Connecting college students to Christ: Bringing light to the gospel

BRINGING LIGHT TO THE GOSPEL

Amanda M. Klemp

The campus ministry in Ottawa, Ontario, Canada, calls itself “Illumine.” The name, which has served them to “bring light from the Scriptures,” reflects how the group studies the Bible.

“When I met with a few university students after I first got here and asked them what they wanted out of campus ministry, they said, ‘If you’re going to do a fluffy Bible study, we’re not particularly interested,’ ” says Luke Thompson, campus pastor. That ambitious attitude from the students set the tone for the growing, three-year-old campus ministry.

Thompson focuses on two aspects to the ministry. The first is weekly socials, where the students get “the best meal they’ve had that week” followed by an in-depth Bible study.

“We go all out on the dinners and have things like ribs, Mexican, or Indian food,” says Thompson.

St. Paul congregation sets aside part of its budget for the meals, which are held in Thompson’s home. Thompson says a key component to building a relationship with the students is letting them know they have a “home,” a go-to where they can be comfortable.

The socials usually draw about 20 people. About one-third to one-half of the participants come from a Lutheran background. The others either have no background with Christianity or come from nominally Catholic homes. They are hungry to dive into Scripture.

“We basically have two types of students who show up. One is your WELS member looking for a community to find like-minded people and other conservative Christians. But the other half, the friends they invite, have no Christian background or very little Christian background, and they’ve never been exposed to apologetics, deep doctrine, or treating the Bible historically,” explains Thompson.

He continues, “Our Bible studies are very rigorous. We spend a lot of time on the historicity of the New Testament—looking at things like the transmission of the New Testament documents and texts, the reliability of them, the formation of the canon, the historical backgrounds of the gospels, and the historicity of the resurrection. This is the first time many of the students are exposed to this, and they get kind of addicted to it.” Several of the Bible study participants continue studying at the church’s Bible information class not necessarily to become a member but to get a strong, formal introduction to Christianity.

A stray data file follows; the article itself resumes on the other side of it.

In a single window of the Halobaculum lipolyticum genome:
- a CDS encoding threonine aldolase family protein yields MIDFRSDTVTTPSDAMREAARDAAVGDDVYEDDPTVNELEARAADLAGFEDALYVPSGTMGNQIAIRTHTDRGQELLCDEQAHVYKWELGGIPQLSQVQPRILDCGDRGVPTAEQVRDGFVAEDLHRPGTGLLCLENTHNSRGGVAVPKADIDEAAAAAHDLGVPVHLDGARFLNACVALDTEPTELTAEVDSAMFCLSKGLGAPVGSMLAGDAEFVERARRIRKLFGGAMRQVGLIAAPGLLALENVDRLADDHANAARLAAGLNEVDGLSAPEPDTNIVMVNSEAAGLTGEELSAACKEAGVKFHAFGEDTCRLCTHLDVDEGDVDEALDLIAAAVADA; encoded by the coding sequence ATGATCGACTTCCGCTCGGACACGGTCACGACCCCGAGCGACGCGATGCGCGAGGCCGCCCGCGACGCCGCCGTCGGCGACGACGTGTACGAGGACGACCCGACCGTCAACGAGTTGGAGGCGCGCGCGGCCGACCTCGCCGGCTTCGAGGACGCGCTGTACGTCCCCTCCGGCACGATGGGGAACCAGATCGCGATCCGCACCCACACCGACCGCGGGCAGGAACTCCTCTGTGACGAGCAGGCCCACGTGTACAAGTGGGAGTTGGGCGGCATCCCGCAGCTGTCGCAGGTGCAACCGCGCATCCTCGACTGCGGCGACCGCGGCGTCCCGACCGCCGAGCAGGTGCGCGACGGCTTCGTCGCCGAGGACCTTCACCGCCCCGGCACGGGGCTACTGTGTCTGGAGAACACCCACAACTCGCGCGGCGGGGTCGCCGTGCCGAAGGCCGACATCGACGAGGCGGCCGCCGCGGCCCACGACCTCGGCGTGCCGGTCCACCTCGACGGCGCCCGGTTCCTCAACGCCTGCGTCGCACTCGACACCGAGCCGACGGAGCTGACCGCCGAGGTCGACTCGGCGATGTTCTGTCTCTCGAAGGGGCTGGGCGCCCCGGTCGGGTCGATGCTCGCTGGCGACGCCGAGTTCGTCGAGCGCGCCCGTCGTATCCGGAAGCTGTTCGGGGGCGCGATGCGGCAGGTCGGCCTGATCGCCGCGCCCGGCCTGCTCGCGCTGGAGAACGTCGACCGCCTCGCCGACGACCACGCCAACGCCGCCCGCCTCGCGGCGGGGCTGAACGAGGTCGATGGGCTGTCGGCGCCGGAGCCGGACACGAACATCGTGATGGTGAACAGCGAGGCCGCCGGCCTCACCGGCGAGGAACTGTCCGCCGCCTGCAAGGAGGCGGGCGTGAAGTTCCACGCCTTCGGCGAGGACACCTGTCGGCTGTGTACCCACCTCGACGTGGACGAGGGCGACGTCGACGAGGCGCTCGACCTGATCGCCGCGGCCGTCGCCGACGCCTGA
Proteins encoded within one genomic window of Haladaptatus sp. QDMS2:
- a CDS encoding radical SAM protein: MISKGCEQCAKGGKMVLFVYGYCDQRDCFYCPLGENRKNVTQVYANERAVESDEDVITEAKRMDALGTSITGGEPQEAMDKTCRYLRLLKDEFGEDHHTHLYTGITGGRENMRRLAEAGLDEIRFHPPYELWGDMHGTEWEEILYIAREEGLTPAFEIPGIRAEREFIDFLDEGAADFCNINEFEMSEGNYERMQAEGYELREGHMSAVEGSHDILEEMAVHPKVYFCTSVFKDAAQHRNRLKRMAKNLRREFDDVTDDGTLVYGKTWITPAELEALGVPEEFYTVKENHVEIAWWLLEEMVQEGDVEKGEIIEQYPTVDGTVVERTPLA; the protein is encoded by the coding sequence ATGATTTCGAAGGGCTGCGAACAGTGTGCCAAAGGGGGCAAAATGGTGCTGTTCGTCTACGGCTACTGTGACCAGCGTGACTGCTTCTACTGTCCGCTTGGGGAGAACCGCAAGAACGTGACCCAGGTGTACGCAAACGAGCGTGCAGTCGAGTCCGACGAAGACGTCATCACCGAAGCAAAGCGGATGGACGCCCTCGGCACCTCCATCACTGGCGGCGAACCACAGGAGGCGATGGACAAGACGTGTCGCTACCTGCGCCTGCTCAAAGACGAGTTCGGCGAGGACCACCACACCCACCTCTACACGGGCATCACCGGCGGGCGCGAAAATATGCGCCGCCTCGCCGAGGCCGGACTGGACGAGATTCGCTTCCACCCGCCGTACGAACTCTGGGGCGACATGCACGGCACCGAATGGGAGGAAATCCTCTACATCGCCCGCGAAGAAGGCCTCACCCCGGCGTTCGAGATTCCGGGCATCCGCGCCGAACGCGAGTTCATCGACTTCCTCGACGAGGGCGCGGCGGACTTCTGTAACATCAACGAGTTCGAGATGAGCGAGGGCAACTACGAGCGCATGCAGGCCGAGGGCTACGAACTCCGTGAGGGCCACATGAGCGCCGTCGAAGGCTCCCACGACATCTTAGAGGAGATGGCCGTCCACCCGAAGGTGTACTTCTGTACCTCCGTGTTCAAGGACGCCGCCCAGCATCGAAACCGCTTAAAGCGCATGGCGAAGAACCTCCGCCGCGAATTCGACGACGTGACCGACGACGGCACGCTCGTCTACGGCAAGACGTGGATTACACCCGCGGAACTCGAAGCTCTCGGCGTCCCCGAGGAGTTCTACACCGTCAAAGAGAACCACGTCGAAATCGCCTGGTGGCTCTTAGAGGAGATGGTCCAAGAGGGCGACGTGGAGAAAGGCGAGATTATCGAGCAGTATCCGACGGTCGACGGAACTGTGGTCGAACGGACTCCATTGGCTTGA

Many of the weekly Bible study attendees started by attending an Illumine Talk, the second main aspect of the campus ministry. These presentations look at elements of pop culture with a view toward literary criticism and Christian apologetics. Once each semester, Thompson will take a topic—ranging from zombies and contemporary fantasy to the modern anti-hero—and use it to examine human nature and how it reflects truths from Scripture. Then he shares the gospel. About 50 students attend, most of whom are not involved in campus ministry or a church at all. Thompson’s goal is to offer the most non-confrontational way possible for students to invite friends to an event that shares God’s Word.

In a multicultural college community that is overwhelmingly non-Christian, one of Thompson’s big goals is to equip the students to talk about the Bible like a New Testament apostle. He wants to remove the commonly defensive statement, “I believe,” from their faith vocabulary, particularly relative to opposing beliefs. He explains, “When you read the New Testament, they talk in a very different way. It’s not about ‘what I believe’ or something abstract, but they’re talking about real, historical, concrete events that took place.” He wants his students to share the gospel in the same way—sharing that it’s real and why it’s real.

Learn more about WELS Campus Ministry


Amanda Klemp, WELS editorial projects manager, is a member at Living Word, Waukesha, Wisconsin.

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Author: Amanda M. Klemp
Volume 103, Number 9A
Issue: September 2016

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